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Tertiary education in France?

  • Thread starter Mépris
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Main Question or Discussion Point

I am interested in pursuing undergraduate studies in Mathematics, Physics or some form of Engineering (it's probably going to be a toss between Civil or Mechanical but I am not certain and I'd rather just leave it at that until I am certain) and I have heard mostly good things about universities in French and if I would like to go live anywhere beyond my backyard, France (and India are) is the only viable options for me, considering I cannot afford anything more expensive that that. (education in France is free but I'm also adding potential living costs)

Is anyone here studying any of those subjects in France or know how the system there functions or at least, know of people studying there? What, in your opinion/as far as you know, are the best universities for these subjects there?

N.B: Language isn't going to be a barrier for me, at least, not one which cannot be overcome. I do have an okay-level of French.
 

Answers and Replies

  • #2
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INSA Lyon (Institut National des Sciences Appliquées de Lyon)One of the top French engineering universities is one of the top French engineering universities.
I think french language is a prerequisite. For further details check out http://studyadvisor.com/" [Broken].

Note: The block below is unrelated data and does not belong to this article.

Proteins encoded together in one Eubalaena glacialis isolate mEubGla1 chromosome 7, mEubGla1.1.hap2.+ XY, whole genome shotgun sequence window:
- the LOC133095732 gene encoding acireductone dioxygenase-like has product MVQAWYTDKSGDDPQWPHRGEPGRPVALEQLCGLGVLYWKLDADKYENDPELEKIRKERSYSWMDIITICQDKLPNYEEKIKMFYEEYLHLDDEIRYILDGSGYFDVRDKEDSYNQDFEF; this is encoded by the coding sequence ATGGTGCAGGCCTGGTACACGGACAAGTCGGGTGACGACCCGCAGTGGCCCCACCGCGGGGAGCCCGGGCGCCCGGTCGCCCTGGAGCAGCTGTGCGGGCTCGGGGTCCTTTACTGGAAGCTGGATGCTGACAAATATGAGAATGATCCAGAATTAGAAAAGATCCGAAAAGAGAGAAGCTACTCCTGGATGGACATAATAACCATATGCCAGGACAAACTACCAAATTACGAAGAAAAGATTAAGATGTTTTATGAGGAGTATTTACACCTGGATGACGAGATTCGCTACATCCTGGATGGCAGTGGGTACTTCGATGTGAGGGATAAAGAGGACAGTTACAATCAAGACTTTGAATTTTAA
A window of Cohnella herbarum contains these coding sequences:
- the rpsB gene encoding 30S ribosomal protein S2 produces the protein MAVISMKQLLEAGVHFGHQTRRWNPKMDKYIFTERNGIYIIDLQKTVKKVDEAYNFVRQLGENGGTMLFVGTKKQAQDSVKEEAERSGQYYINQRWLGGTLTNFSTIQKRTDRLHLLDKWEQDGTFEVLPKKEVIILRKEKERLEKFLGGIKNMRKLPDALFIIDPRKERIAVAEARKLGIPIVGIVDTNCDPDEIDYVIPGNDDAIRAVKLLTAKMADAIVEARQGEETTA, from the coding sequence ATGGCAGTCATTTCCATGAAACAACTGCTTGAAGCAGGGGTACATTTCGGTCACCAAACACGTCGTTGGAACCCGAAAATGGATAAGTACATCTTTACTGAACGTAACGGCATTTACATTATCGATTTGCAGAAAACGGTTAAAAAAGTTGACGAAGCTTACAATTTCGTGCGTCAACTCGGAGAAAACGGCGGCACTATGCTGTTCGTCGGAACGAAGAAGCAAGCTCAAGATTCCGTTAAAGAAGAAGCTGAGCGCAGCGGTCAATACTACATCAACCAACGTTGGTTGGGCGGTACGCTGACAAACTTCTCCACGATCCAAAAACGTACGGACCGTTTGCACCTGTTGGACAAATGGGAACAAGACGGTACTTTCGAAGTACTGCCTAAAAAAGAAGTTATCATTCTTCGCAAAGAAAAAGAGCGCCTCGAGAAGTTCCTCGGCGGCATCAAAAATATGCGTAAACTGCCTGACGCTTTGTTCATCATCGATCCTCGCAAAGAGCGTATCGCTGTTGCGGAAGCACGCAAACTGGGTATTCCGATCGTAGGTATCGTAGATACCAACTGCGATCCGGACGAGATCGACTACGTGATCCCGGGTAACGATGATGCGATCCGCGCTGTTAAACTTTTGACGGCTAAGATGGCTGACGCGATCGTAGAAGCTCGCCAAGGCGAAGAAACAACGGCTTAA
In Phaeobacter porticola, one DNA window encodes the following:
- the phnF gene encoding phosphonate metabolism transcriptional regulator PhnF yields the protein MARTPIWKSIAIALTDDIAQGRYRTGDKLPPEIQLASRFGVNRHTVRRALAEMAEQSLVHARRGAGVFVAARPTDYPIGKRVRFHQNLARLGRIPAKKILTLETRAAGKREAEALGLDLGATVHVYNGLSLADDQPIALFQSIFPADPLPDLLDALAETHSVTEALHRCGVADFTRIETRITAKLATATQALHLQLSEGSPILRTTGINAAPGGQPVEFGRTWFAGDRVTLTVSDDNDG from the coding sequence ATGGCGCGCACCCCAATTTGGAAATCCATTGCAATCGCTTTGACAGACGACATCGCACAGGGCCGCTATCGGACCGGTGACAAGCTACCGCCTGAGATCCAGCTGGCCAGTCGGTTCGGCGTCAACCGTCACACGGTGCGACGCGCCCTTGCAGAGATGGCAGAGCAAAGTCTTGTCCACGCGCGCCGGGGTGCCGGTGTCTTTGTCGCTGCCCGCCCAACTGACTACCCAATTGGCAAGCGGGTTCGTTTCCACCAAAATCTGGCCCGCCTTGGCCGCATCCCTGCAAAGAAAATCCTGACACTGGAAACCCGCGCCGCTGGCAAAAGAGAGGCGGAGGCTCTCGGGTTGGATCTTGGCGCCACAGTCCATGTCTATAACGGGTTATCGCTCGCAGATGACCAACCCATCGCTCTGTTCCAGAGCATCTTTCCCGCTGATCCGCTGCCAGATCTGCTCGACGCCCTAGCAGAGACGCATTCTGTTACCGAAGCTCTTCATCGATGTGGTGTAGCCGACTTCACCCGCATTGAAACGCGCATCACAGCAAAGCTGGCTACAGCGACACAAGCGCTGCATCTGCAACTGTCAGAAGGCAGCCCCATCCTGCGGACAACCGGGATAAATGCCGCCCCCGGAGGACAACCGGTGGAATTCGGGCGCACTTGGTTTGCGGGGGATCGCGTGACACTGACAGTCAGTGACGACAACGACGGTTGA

Hope it helps.
 
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I believe the university (UJF) here in Grenoble is a rather good place for Physics, close ties to the local CEA, CNRS, Neutron Source (ILL) and Synchrotron (ESRF) for the all important "stage* " required as part of the undergraduate physics course.

While I do not know if it is the norm, the university here offers an intensive 1 month French language course before the start of/at the start of each semester.


*A stagé is a work placement, typically lasting 2-3 months at a place of scientific relevance taken in the 3rd year.
 
  • #4
847
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I believe the university (UJF) here in Grenoble is a rather good place for Physics, close ties to the local CEA, CNRS, Neutron Source (ILL) and Synchrotron (ESRF) for the all important "stage* " required as part of the undergraduate physics course.

While I do not know if it is the norm, the university here offers an intensive 1 month French language course before the start of/at the start of each semester.


*A stagé is a work placement, typically lasting 2-3 months at a place of scientific relevance taken in the 3rd year.
French I doubt will be a problem for me; perhaps my spoken French is a little rusty but I'm working on that. The only possible drawbacks with studying in French would probably be with regards to getting used to terminology, considering I am now learning in English at secondary/high school.

Stagé? This sounds great. I have heard of the three "université de technologie" which include two semesters' worth of work placement/experience in their 5 (I think that's how long it was) year engineering program. What do you think of them?

And do you know anything about "Les Ecoles Normales"? I tried reading about them and "Les Grandes Ecoles" and it was a tad confusing. :\

I am studying for the International Baccalaureate diploma (note: not the French Baccalauréat!) - do you know whether French unis would allow me to enroll in an undergrad course like those who have the French Bac? Or at least, would yours? (I am currently studying Mathematics, Chemistry and Physics at Higher Level, which in French, would be Niveau Supérieur)
 

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